City leaders disappointed in 1910 census results
By Kris Leonhardt
The practice of a national census began in 1790 in the United States. As the nation’s leaders realized its value, the census grew into a decennial practice, which resulted in the official opening of the U.S. Census Bureau in 1902.
The 1910 census began April 15. Questionnaires had been distributed days earlier among cities with a previous population of 5,000 or more. This included the city of Marshfield.
The questionnaires were designed to prepare residents in the larger cities and speed up the enumeration process.
Census takers were given two weeks in Marshfield and other large cities and 30 days in the rural areas to process a multitude of questions regarding sex, race or color, age, marital status, years married, number of children born/still living, birthplace of individual and parents, citizenship status, language spoken, occupation, education, and more.
Lack of preparation by the residents, language barriers, and other complications created obstacles for the census takers. In addition, errors made by automated counting machines complicated and delayed results.
Finally, in January 1911, the results of the 1910 census were announced in the city of Marshfield. The proclamation was met with great disappointment as the city’s population was assessed to be 5,783.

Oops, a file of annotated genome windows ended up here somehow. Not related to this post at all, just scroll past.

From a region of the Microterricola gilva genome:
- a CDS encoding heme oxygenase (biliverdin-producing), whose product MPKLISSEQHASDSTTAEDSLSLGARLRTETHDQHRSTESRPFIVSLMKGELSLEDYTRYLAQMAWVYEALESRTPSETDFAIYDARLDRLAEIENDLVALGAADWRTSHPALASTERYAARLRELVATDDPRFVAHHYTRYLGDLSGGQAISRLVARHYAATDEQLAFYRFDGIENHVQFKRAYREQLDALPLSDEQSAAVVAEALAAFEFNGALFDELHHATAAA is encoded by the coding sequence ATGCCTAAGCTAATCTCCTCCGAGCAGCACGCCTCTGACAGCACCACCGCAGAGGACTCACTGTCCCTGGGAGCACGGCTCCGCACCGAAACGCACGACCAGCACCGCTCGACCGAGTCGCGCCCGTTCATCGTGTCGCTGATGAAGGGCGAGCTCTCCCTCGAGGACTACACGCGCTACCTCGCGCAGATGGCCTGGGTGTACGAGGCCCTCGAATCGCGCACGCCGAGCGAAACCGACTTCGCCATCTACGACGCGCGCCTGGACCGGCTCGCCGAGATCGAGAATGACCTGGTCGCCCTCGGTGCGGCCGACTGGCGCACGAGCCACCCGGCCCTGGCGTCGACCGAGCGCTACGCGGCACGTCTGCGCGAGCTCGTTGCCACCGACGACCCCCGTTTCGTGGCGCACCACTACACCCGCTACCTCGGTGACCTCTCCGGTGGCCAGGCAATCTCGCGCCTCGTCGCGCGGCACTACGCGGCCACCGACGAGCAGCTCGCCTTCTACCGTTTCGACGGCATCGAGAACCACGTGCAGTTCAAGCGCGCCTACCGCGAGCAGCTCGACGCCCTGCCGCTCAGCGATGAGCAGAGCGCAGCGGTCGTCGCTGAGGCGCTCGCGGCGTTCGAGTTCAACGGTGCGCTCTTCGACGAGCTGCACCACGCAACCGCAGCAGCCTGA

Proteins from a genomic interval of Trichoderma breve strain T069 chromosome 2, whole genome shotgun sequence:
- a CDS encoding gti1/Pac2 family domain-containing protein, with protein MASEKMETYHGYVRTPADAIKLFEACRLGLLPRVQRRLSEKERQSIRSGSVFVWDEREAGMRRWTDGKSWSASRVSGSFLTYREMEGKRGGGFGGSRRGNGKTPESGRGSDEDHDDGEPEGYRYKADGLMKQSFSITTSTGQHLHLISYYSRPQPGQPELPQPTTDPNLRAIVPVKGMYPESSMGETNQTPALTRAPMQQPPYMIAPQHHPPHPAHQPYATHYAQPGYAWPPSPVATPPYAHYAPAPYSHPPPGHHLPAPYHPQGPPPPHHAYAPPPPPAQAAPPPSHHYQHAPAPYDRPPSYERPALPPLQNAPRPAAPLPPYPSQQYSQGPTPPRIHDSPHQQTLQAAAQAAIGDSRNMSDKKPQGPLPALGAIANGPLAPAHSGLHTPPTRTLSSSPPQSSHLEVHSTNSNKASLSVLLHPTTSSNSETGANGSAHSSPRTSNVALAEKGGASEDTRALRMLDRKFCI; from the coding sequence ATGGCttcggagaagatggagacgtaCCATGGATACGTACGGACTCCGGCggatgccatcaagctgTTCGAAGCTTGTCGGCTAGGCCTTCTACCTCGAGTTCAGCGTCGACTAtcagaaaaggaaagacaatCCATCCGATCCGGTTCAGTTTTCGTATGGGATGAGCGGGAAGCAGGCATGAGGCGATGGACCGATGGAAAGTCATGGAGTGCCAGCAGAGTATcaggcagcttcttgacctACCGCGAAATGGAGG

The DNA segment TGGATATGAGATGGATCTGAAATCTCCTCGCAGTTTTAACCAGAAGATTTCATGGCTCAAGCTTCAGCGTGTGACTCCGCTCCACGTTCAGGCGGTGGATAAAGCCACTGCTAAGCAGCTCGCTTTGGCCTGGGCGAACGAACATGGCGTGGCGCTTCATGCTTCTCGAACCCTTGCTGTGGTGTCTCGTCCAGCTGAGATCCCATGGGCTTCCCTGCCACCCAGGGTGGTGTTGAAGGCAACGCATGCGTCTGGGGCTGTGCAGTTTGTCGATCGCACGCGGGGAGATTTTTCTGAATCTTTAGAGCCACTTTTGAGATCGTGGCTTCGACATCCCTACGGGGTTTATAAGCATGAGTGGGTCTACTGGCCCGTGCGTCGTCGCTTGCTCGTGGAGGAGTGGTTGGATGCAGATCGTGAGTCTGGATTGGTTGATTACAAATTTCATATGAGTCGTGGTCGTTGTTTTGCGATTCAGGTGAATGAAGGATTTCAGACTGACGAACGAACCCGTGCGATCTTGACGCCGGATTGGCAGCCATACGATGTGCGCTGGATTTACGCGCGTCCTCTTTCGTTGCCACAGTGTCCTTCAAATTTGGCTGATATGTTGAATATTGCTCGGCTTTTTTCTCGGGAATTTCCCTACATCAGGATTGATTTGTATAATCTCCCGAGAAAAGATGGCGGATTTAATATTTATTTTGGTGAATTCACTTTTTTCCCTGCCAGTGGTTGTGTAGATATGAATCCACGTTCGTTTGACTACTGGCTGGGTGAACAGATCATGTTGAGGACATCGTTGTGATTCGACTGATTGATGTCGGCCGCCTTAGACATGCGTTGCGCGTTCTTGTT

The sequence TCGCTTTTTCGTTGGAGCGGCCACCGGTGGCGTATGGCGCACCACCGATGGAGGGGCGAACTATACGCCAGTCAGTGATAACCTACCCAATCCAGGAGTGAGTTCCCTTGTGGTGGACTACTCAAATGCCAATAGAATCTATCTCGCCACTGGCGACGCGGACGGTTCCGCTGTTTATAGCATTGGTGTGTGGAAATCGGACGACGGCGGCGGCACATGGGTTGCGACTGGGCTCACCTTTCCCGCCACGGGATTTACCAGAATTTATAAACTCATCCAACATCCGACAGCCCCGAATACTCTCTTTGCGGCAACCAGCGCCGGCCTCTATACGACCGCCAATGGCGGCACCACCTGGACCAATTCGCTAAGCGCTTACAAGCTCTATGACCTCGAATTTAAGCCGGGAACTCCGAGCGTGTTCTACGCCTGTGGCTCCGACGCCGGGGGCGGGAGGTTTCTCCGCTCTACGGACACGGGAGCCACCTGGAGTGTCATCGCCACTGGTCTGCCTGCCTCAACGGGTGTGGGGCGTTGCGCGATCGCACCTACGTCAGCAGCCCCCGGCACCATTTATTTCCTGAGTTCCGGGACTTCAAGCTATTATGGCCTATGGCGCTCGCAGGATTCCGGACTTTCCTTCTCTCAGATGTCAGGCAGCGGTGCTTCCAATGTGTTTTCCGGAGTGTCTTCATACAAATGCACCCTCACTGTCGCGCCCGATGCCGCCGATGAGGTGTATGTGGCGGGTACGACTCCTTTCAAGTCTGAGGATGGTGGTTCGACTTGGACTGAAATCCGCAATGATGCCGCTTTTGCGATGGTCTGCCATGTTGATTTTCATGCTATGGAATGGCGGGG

The calculation was 543 higher than the 1900 census and 252 less than a census taken in 1905.
With construction constant in the past decade and every Marshfield residence declared to be inhabited, city leaders were dissatisfied and confused. They estimated that the census was off by approximately 1,000 inhabitants and that the population was closer to 7,000.
According to the numbers of the 1910 census, Marshfield was the No. 31 most populous city in Wisconsin, barely edging out Neenah, Rhinelander, Oconto, Portage, and Menomonie.
Dissatisfied with the census results, Marshfield city leaders talked of a recount. Like other pioneering city forefathers, Marshfield founders held a great deal of pride in their escalating community and wanted the numbers to reflect that growth.
Other municipalities around the nation saw variances in the census results, and in some cases a second enumeration was completed.